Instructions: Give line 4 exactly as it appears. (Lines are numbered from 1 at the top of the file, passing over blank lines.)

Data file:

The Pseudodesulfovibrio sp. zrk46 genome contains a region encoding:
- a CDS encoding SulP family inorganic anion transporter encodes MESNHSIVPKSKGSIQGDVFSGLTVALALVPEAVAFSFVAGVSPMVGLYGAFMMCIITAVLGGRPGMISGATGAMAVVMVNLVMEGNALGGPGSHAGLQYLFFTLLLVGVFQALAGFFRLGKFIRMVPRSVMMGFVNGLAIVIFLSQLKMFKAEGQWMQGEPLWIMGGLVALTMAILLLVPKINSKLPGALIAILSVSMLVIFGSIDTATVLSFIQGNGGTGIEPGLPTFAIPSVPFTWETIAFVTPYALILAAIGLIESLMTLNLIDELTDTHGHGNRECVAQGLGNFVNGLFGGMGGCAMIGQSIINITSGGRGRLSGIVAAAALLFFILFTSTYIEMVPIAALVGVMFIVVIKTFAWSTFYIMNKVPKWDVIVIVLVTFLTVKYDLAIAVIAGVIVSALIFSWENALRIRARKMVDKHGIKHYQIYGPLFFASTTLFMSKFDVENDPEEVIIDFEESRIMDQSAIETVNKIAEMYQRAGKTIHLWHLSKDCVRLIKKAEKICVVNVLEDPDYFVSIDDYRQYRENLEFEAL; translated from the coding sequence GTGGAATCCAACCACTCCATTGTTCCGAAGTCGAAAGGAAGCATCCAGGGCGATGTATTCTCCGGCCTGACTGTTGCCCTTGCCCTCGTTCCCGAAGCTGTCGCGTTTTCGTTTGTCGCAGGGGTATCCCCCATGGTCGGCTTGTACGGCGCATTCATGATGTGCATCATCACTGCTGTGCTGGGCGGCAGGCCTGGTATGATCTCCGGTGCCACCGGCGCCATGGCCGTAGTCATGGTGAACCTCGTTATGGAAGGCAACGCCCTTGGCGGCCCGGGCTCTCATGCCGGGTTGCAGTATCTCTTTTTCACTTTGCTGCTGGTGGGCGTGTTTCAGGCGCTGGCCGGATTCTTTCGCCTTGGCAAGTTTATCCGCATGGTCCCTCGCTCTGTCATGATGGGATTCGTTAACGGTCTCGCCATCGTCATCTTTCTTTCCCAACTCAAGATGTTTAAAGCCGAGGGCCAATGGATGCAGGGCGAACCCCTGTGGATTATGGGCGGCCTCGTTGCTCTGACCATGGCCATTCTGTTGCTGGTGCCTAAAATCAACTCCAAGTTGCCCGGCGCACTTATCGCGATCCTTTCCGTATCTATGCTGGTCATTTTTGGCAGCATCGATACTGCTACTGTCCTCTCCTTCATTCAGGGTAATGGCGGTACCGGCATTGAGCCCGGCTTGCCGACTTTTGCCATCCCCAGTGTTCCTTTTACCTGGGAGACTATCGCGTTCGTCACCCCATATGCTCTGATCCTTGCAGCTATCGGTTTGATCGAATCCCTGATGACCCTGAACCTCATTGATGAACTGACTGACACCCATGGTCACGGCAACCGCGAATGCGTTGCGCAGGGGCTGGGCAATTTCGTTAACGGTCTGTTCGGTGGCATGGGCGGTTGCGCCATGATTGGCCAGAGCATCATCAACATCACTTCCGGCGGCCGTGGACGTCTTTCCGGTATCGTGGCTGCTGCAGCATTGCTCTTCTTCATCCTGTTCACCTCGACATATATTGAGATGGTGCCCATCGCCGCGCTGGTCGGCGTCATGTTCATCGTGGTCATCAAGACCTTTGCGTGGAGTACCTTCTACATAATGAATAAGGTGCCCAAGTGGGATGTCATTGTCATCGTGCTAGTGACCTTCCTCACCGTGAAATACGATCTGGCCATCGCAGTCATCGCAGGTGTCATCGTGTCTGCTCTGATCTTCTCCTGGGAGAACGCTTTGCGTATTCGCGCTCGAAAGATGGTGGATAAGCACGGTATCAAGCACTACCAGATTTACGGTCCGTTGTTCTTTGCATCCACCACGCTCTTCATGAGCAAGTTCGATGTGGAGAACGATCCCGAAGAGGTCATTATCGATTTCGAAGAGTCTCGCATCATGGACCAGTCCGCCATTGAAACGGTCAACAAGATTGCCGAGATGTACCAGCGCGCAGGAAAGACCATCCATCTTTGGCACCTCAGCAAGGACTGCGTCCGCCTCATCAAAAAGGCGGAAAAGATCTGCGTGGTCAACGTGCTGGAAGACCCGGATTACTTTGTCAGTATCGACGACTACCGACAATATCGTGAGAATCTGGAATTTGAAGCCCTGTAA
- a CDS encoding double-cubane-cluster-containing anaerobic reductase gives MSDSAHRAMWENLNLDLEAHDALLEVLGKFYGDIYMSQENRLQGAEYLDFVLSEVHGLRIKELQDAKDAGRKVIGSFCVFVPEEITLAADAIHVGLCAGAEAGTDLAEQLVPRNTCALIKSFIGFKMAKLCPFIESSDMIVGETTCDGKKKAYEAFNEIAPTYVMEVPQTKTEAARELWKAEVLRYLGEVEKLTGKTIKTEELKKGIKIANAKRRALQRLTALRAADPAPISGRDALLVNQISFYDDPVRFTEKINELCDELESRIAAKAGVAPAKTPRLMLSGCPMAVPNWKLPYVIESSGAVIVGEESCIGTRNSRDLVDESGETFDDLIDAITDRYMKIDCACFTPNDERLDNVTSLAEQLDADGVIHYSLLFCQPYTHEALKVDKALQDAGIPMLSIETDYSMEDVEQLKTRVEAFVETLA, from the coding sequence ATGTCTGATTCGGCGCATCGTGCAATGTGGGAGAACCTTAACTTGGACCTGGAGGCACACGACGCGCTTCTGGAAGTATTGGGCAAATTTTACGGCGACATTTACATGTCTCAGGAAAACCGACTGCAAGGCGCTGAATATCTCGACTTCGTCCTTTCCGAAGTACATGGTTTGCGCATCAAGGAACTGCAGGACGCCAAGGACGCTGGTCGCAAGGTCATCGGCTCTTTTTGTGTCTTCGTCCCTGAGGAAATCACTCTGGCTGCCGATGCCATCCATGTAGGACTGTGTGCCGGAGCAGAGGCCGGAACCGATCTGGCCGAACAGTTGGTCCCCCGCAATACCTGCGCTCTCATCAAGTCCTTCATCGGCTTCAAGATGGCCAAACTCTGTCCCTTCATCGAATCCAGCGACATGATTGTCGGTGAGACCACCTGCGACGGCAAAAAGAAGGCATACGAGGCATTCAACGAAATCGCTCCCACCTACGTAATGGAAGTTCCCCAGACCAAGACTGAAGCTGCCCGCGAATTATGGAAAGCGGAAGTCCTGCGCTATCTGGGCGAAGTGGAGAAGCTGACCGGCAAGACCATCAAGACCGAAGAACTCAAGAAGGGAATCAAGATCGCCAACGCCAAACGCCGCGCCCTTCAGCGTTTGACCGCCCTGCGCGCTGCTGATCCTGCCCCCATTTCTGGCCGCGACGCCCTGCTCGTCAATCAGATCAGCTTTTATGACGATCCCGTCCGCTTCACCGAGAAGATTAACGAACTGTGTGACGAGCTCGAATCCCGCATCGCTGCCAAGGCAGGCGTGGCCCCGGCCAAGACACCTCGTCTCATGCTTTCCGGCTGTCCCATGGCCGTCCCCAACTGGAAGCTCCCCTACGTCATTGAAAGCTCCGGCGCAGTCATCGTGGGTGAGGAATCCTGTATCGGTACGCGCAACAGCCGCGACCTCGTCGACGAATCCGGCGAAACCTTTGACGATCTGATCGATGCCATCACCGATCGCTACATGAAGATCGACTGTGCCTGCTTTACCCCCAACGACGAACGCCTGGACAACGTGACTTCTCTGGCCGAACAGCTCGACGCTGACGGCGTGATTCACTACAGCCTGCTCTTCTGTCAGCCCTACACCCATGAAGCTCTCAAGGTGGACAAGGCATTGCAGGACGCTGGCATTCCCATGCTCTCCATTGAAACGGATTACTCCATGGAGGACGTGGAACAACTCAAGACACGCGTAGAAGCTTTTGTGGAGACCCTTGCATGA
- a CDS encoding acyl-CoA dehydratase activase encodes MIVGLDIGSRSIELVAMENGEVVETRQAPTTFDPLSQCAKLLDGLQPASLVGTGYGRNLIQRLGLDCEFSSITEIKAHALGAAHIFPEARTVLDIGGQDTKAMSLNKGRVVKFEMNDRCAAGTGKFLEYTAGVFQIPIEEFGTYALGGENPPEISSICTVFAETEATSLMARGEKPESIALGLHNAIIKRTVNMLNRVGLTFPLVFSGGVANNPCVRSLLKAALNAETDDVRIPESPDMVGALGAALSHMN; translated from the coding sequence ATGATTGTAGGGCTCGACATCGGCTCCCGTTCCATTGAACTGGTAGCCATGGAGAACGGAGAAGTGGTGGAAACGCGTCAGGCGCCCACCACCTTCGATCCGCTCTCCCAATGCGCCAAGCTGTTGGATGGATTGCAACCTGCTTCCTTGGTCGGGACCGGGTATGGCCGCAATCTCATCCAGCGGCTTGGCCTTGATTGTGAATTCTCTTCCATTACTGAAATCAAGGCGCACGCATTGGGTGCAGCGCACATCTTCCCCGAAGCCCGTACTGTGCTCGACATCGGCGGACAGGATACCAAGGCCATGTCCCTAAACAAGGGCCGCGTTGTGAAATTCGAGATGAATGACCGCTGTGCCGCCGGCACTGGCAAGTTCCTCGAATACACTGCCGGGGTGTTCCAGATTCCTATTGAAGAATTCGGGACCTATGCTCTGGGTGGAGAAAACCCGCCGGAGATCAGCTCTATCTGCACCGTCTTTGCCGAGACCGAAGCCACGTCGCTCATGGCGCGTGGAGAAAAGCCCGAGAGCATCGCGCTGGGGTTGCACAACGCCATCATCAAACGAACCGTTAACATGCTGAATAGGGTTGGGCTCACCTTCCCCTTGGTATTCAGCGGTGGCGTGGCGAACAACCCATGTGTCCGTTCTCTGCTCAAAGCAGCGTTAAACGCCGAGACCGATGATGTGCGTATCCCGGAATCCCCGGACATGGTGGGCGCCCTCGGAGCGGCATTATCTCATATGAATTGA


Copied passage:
- a CDS encoding acyl-CoA dehydratase activase encodes MIVGLDIGSRSIELVAMENGEVVETRQAPTTFDPLSQCAKLLDGLQPASLVGTGYGRNLIQRLGLDCEFSSITEIKAHALGAAHIFPEARTVLDIGGQDTKAMSLNKGRVVKFEMNDRCAAGTGKFLEYTAGVFQIPIEEFGTYALGGENPPEISSICTVFAETEATSLMARGEKPESIALGLHNAIIKRTVNMLNRVGLTFPLVFSGGVANNPCVRSLLKAALNAETDDVRIPESPDMVGALGAALSHMN; translated from the coding sequence ATGATTGTAGGGCTCGACATCGGCTCCCGTTCCATTGAACTGGTAGCCATGGAGAACGGAGAAGTGGTGGAAACGCGTCAGGCGCCCACCACCTTCGATCCGCTCTCCCAATGCGCCAAGCTGTTGGATGGATTGCAACCTGCTTCCTTGGTCGGGACCGGGTATGGCCGCAATCTCATCCAGCGGCTTGGCCTTGATTGTGAATTCTCTTCCATTACTGAAATCAAGGCGCACGCATTGGGTGCAGCGCACATCTTCCCCGAAGCCCGTACTGTGCTCGACATCGGCGGACAGGATACCAAGGCCATGTCCCTAAACAAGGGCCGCGTTGTGAAATTCGAGATGAATGACCGCTGTGCCGCCGGCACTGGCAAGTTCCTCGAATACACTGCCGGGGTGTTCCAGATTCCTATTGAAGAATTCGGGACCTATGCTCTGGGTGGAGAAAACCCGCCGGAGATCAGCTCTATCTGCACCGTCTTTGCCGAGACCGAAGCCACGTCGCTCATGGCGCGTGGAGAAAAGCCCGAGAGCATCGCGCTGGGGTTGCACAACGCCATCATCAAACGAACCGTTAACATGCTGAATAGGGTTGGGCTCACCTTCCCCTTGGTATTCAGCGGTGGCGTGGCGAACAACCCATGTGTCCGTTCTCTGCTCAAAGCAGCGTTAAACGCCGAGACCGATGATGTGCGTATCCCGGAATCCCCGGACATGGTGGGCGCCCTCGGAGCGGCATTATCTCATATGAATTGA